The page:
bit and make the storyline work, Vincent was all over it. Consequently, on readthrough days you never knew how long your lunch break would be. For particularly
thorny scripts, downtime during lunch would almost double. After an hour the
crew would be back in and we’d prep as much as we could, then cool our heels until
we had Katie and Vincent again.
Another script issue, particularly early on, was that shot material ended up being
way too long. A one-hour episode of a TV show usually runs about 44 minutes
without commercials. I recall one episode coming in at a staggering 61 minutes!
(As my grandpa used to say, “ There were a lot of ugly faces made” over that one.
Sometimes whole subplots would have to be excised, then additional footage shot
(or re-shot) in order to make the storyline work. Occasionally a few loose ends still
:: Copyright Ronald Harris 2007 Ê All Rights Reserved ::
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Permission to reproduce all or any part of this interview in any format is expressly not granted.

3
dangled a bit. I’m sure you’ve watched an episode or two where you wound up
scratching your head at the end of it because something felt like a blind alley or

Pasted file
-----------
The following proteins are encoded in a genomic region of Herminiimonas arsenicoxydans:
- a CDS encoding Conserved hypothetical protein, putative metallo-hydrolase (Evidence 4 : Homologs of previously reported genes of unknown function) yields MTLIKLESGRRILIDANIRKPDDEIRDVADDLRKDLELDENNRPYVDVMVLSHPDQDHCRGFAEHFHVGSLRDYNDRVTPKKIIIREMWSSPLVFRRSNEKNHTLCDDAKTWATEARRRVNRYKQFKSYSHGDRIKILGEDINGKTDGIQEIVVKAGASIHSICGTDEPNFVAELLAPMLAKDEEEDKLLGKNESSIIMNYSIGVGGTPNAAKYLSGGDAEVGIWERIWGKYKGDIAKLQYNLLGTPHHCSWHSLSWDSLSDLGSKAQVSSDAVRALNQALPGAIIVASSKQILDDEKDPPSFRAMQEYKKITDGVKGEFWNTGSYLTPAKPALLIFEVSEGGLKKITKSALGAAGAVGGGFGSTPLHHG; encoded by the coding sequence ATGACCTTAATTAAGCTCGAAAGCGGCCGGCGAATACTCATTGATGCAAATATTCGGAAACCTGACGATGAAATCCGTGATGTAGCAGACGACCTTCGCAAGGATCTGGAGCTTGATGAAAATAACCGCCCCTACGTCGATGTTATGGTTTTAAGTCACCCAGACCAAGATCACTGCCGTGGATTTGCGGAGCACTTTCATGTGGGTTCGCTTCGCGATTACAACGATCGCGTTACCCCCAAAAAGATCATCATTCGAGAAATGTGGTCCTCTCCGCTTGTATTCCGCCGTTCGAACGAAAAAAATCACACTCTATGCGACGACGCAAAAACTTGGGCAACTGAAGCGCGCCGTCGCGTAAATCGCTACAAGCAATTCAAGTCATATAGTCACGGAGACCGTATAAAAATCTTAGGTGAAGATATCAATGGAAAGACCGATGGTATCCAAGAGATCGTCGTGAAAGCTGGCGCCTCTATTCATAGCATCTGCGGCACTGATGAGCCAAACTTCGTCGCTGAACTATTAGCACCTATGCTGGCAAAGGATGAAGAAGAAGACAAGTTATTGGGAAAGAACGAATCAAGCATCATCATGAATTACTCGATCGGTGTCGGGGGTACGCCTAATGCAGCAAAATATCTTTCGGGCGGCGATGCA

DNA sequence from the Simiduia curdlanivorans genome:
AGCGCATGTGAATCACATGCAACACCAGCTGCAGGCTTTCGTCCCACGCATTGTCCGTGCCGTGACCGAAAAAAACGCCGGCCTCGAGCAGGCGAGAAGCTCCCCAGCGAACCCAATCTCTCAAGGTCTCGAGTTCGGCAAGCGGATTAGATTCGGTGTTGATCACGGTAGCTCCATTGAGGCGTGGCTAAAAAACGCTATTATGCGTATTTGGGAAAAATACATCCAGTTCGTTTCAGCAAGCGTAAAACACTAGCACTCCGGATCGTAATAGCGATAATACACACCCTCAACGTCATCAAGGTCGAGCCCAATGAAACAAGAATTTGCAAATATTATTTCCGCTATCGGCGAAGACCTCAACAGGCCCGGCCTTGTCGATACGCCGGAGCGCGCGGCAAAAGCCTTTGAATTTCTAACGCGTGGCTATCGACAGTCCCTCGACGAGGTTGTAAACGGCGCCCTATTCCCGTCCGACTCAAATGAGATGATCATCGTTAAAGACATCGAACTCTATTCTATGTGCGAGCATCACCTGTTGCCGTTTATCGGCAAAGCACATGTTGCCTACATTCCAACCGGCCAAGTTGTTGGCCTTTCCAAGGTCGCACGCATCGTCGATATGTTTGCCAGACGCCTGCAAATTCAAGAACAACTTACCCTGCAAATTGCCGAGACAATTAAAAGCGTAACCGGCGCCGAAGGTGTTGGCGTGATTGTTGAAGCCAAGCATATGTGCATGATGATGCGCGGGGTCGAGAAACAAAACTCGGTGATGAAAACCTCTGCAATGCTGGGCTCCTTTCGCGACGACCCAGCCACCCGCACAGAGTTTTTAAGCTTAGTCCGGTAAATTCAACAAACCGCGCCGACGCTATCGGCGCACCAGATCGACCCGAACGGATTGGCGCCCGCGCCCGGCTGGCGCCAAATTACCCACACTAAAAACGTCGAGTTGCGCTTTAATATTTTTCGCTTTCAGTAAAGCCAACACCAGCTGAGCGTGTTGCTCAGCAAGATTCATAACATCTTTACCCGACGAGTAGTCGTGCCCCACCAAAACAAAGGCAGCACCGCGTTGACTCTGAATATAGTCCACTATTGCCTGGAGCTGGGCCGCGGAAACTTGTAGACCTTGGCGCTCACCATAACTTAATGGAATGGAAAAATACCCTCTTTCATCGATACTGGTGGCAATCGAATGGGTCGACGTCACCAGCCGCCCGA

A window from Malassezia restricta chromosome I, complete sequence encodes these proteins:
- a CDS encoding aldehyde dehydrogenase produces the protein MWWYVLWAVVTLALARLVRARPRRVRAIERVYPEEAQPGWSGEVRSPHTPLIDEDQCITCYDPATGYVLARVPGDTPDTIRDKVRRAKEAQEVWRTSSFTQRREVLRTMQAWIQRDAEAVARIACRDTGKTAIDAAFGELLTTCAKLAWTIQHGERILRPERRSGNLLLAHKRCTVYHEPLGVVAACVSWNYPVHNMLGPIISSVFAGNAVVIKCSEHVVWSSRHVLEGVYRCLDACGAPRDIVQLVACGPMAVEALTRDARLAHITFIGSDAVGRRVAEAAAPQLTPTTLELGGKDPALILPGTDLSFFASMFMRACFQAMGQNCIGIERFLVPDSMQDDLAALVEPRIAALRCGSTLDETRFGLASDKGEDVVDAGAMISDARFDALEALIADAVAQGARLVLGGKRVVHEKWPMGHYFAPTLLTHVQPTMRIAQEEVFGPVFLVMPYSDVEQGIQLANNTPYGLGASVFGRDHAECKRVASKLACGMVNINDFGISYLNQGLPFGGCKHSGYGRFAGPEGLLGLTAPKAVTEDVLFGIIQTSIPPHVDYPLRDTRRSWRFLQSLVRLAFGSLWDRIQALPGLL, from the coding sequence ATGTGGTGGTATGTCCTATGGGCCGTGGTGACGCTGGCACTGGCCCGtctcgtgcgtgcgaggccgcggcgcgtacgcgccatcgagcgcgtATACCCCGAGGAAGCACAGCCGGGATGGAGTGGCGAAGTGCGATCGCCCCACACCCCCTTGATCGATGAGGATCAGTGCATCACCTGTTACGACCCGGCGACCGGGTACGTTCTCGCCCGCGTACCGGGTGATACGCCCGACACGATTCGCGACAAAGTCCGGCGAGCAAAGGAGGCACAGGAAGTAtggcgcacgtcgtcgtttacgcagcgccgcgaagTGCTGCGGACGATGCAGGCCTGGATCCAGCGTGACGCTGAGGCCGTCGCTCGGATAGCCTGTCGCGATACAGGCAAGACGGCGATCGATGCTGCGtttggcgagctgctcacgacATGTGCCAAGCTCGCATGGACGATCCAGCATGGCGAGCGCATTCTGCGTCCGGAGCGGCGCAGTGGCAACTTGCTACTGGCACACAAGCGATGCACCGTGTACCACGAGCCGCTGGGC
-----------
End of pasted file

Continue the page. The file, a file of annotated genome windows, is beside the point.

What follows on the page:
didn’t quite add up. That was probably one of those earlier episodes.

TheReel: Did you ever feel intimidated while working on Criminal
Intent?
RH: I always felt a bit intimidated when a new director was doing his first episode.
Repeat directors who were acquainted with my work knew my skill set and
appreciated my professionalism. Sometimes a new director would see right through
stand-ins or deal with us like mindless chess pieces. One director actually moved us
around like furniture. So much so that I finally said, “Hey guys... I’m a meat
puppet”. To this director that’s exactly what stand-ins were... not actors duplicating
what other actors had done in rehearsal, but meat puppets to shove around like toy
soldiers to get an idea of the scene. Finally Jonathan, the camera operator said, “
You don’t have to do it that way. Our stand-ins are the best. They got it all. Just ask
them to do it.” By the end of his episode he respected us and even apologized saying
he’d never worked with stand-ins like us before. But yes, it’s intimidating if they
don’t know your work and treat you like you’re nothing. You had to prove your
value to each new director as they came along.